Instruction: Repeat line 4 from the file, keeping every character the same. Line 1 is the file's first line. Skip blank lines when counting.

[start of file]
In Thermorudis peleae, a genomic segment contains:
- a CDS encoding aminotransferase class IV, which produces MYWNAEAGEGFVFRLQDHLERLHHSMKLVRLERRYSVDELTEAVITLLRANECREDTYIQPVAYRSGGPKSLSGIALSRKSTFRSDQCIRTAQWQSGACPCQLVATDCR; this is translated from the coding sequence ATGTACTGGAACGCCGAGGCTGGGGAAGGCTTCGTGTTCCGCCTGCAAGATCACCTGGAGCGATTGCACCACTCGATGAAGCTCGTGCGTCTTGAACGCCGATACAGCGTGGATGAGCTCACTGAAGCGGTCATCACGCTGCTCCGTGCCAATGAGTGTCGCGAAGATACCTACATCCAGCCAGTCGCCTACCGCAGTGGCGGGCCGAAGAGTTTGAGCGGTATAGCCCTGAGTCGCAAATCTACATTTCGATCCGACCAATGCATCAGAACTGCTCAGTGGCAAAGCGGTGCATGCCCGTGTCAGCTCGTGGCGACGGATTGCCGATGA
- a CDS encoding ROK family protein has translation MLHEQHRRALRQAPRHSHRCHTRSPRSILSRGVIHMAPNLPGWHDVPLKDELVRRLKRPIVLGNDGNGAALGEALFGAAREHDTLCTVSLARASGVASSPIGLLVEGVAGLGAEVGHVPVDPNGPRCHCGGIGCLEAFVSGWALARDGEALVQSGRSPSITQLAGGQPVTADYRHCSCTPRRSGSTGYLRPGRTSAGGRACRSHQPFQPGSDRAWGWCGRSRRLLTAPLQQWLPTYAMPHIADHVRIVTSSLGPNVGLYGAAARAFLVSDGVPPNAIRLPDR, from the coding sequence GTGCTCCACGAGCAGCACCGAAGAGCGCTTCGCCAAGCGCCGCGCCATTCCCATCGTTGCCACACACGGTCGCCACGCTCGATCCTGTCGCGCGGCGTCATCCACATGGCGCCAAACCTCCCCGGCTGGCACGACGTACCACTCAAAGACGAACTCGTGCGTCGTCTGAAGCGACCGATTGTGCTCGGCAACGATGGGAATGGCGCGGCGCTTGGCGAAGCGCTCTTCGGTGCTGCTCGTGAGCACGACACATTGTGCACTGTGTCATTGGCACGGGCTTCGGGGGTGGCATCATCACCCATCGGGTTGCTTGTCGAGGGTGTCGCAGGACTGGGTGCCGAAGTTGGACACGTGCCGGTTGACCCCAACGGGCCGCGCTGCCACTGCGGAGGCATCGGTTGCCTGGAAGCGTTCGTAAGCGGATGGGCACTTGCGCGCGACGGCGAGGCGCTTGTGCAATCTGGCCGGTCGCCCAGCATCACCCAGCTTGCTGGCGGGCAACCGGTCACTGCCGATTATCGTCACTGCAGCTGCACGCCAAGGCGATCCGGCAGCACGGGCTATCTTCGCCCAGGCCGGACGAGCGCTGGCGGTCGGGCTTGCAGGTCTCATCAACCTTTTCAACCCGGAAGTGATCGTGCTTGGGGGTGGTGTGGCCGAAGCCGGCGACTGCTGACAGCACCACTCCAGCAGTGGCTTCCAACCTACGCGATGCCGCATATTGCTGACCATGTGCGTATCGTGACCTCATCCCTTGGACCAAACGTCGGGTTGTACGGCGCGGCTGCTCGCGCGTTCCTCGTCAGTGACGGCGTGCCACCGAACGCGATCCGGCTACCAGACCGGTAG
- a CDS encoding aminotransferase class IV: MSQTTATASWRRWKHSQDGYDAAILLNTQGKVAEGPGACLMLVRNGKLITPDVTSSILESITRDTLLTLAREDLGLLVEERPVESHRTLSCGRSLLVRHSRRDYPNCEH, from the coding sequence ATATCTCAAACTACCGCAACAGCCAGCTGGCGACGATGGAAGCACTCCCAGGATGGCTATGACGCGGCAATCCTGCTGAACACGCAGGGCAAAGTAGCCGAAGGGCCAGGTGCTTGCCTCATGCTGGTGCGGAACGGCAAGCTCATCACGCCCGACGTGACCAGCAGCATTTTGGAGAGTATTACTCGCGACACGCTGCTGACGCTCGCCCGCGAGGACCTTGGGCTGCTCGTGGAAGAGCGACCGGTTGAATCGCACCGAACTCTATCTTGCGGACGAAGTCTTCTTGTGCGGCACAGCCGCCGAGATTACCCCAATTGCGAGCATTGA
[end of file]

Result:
- a CDS encoding aminotransferase class IV: MSQTTATASWRRWKHSQDGYDAAILLNTQGKVAEGPGACLMLVRNGKLITPDVTSSILESITRDTLLTLAREDLGLLVEERPVESHRTLSCGRSLLVRHSRRDYPNCEH, from the coding sequence ATATCTCAAACTACCGCAACAGCCAGCTGGCGACGATGGAAGCACTCCCAGGATGGCTATGACGCGGCAATCCTGCTGAACACGCAGGGCAAAGTAGCCGAAGGGCCAGGTGCTTGCCTCATGCTGGTGCGGAACGGCAAGCTCATCACGCCCGACGTGACCAGCAGCATTTTGGAGAGTATTACTCGCGACACGCTGCTGACGCTCGCCCGCGAGGACCTTGGGCTGCTCGTGGAAGAGCGACCGGTTGAATCGCACCGAACTCTATCTTGCGGACGAAGTCTTCTTGTGCGGCACAGCCGCCGAGATTACCCCAATTGCGAGCATTGA